The Upper Middle West of the United States has been blessed with an amazing waterway system. From the Great Lakes to the mighty Mississippi River and all its tributaries as well as numerous fresh water lakes and streams, there were ample water resources to whet the appetites of farmers and manufacturers. "In an earlier, more confident time," wrote economists Brian Page and Richard Walker, "the Midwest was commonly held up as an example to the modern world of the true path to capitalist growth: a potent mix of agricultural extension agent, railroads, and heavy industry." Agricultural settlement here went hand in hand with industrial development. While some settlers came with no greater expectation than to acquire a piece of land to farm for their families, the St. Croix Valley had already been connected to a national and even international market through the fur trade and logging industry. This connection to the larger world, in many ways, acted as the lure for potential pioneer settlers. Lumbering and business interests needed the products farmers produced. As the timber frontier pushed further up river lumber companies left vacant, unproductive, and often tax delinquent lands that needed to be disposed of. Businesses in the old lumber towns needed new customers to replace the retreating world of the lumberjack. Farmers eagerly filled this void.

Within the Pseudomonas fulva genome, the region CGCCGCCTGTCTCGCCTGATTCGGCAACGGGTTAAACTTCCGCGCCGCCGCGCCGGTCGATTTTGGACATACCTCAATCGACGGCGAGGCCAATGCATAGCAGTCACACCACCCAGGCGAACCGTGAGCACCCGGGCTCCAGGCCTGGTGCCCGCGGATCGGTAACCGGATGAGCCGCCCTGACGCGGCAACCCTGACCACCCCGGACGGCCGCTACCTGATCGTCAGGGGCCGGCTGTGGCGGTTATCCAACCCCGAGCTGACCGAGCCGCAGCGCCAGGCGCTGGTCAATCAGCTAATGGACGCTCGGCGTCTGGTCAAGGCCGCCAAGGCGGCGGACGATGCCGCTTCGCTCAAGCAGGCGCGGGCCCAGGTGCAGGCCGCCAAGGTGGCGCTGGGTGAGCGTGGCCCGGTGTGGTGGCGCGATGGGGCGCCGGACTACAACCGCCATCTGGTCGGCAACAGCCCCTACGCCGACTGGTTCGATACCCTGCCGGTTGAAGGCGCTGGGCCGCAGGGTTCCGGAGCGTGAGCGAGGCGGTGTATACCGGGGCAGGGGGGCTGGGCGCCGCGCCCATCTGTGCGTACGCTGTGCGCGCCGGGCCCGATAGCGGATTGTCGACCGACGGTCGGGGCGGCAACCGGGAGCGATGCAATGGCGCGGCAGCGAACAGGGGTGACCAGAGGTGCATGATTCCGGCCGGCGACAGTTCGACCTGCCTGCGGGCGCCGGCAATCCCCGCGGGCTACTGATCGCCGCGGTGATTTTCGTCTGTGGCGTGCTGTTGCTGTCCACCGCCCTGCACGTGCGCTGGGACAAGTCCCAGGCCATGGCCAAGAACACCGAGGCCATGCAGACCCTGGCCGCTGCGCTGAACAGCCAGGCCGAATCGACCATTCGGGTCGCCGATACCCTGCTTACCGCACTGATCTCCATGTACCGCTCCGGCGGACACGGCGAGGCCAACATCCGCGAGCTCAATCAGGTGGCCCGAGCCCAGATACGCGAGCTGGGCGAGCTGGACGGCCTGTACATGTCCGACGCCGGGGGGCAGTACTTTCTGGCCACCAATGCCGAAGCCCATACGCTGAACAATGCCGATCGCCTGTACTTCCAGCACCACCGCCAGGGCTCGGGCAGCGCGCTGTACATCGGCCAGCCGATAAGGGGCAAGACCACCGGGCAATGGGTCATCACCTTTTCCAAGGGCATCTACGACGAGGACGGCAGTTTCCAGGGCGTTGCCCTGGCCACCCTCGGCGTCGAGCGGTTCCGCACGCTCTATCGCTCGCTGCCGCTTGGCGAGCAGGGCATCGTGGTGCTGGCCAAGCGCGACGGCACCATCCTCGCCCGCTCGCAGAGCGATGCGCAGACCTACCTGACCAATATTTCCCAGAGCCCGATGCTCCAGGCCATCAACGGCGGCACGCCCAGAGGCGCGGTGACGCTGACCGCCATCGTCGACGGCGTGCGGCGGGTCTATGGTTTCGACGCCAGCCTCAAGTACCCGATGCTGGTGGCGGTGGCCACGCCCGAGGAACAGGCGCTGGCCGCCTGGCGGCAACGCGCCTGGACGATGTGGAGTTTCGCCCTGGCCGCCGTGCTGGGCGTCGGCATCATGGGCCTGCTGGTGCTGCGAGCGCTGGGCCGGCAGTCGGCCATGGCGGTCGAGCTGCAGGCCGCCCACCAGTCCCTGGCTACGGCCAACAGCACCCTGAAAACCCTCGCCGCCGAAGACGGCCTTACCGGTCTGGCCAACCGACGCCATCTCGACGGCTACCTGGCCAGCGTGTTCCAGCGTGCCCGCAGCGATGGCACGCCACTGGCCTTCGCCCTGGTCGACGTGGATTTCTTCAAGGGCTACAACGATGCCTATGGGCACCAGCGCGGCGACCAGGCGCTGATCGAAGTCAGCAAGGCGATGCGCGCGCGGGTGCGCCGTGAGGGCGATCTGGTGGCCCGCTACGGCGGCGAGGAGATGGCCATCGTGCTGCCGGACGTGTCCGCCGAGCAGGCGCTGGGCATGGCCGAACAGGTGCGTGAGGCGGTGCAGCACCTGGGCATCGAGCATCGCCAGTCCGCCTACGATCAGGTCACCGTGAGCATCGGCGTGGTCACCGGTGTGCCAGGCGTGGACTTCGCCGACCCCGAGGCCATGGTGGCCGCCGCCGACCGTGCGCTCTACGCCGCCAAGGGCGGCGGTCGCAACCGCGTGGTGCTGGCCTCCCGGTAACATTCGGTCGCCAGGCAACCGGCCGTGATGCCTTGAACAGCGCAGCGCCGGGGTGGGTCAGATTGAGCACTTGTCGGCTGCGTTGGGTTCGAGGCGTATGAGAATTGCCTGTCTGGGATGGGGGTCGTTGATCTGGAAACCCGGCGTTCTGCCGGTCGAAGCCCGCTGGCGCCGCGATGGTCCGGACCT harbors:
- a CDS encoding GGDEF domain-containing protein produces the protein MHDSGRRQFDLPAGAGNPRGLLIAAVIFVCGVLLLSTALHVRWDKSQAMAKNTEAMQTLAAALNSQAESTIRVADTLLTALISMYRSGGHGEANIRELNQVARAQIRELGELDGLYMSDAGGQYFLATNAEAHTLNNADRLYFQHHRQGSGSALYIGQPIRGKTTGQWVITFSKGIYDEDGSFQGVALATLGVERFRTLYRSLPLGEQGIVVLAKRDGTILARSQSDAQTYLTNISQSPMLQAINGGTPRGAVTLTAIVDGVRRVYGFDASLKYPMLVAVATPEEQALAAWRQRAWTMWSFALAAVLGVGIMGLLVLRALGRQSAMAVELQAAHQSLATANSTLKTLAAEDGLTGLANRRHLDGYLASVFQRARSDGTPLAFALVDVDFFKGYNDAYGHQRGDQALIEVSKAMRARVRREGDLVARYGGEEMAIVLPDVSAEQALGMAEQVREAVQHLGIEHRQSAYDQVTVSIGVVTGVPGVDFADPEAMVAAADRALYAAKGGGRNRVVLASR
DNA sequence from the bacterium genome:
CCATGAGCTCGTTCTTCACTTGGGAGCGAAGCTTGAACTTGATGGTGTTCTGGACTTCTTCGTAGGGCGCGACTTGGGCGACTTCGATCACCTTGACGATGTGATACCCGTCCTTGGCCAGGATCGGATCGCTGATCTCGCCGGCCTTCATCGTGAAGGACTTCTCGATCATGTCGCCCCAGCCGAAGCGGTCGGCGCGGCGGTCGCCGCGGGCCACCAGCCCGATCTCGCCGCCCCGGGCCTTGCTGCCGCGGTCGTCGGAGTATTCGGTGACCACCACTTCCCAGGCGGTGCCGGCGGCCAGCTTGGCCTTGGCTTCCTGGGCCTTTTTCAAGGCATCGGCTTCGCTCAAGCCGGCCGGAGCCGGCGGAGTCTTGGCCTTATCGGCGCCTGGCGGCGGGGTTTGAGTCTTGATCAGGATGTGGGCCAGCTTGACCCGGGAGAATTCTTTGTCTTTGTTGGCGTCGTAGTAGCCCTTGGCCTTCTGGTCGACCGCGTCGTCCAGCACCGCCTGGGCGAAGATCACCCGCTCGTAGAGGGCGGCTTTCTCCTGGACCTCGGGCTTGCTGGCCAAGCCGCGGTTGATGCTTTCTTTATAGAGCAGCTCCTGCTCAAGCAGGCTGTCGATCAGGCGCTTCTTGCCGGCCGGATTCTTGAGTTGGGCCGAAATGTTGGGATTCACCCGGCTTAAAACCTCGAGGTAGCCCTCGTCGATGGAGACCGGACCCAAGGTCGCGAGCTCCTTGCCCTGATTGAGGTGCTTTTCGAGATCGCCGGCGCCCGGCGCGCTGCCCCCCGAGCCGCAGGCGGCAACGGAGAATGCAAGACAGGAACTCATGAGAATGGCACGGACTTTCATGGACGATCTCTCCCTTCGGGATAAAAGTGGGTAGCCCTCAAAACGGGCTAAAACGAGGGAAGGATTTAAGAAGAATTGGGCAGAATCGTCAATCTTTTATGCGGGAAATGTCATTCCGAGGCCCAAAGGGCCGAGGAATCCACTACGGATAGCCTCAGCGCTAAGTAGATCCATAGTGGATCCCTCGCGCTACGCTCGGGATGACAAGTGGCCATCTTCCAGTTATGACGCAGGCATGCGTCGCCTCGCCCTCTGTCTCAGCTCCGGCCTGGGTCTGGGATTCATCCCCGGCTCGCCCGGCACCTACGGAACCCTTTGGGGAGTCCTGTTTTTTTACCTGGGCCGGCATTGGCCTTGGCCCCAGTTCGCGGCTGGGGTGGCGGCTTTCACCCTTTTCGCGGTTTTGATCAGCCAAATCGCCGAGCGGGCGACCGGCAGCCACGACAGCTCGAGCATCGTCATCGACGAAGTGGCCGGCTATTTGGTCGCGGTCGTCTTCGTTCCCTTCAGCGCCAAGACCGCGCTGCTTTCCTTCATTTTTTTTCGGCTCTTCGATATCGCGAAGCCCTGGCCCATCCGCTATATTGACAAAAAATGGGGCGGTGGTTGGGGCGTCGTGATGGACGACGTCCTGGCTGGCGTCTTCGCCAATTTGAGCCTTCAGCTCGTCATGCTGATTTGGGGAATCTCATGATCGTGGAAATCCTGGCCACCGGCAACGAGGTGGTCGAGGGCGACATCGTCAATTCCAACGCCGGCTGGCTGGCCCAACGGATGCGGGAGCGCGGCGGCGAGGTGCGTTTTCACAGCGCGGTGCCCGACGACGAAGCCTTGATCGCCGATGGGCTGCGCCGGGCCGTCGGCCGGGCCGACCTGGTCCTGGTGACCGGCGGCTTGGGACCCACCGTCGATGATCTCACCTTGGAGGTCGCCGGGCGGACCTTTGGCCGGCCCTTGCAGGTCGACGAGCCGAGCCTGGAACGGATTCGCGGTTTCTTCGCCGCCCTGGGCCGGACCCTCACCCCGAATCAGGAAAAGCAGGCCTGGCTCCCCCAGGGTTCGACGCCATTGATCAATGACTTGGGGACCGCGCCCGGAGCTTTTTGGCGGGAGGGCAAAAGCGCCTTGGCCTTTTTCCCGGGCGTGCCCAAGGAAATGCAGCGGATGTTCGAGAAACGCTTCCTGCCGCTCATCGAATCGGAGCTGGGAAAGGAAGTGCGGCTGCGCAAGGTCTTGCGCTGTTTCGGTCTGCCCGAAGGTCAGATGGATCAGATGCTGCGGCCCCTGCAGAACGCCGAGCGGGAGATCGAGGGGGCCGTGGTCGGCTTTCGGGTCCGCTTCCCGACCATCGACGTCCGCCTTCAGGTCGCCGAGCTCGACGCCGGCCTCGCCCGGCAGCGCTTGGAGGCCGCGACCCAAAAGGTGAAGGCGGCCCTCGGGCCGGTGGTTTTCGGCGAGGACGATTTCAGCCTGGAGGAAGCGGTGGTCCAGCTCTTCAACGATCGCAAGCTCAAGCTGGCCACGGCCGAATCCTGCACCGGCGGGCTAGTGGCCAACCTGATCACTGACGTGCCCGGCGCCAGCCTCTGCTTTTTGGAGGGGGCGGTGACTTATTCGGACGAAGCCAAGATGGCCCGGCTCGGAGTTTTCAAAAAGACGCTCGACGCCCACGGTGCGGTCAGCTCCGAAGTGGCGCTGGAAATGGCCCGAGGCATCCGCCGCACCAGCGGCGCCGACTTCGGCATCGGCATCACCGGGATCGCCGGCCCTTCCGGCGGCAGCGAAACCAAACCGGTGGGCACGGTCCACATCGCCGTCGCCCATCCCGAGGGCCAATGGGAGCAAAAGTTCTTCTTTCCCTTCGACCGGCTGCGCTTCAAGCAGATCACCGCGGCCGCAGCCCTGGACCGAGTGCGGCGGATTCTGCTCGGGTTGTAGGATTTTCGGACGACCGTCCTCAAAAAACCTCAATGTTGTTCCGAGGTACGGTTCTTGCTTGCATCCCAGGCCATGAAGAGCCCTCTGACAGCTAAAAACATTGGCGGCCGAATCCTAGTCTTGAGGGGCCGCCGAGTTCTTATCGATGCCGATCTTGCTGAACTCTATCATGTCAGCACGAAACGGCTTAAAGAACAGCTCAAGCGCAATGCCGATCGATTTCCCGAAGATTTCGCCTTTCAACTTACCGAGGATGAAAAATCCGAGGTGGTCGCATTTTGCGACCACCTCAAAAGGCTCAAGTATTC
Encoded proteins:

Throughout the nineteenth century and into the twentieth, northern manufacturing centers exploited the region's raw materials and also created a demand for its agricultural products. The industrial revolution, in turn, made farming the great expanse of land in the Midwest and the St. Croix Valley more efficient and profitable. Farmers, businessmen, and financiers worked in mutual support to transform the St. Croix River Valley from a remote frontier into an accessible, settled land. The St. Croix Valley was an integral part of the Midwestern and national economy from its earliest days of settlement. 
Last Updated: 17-Oct-2002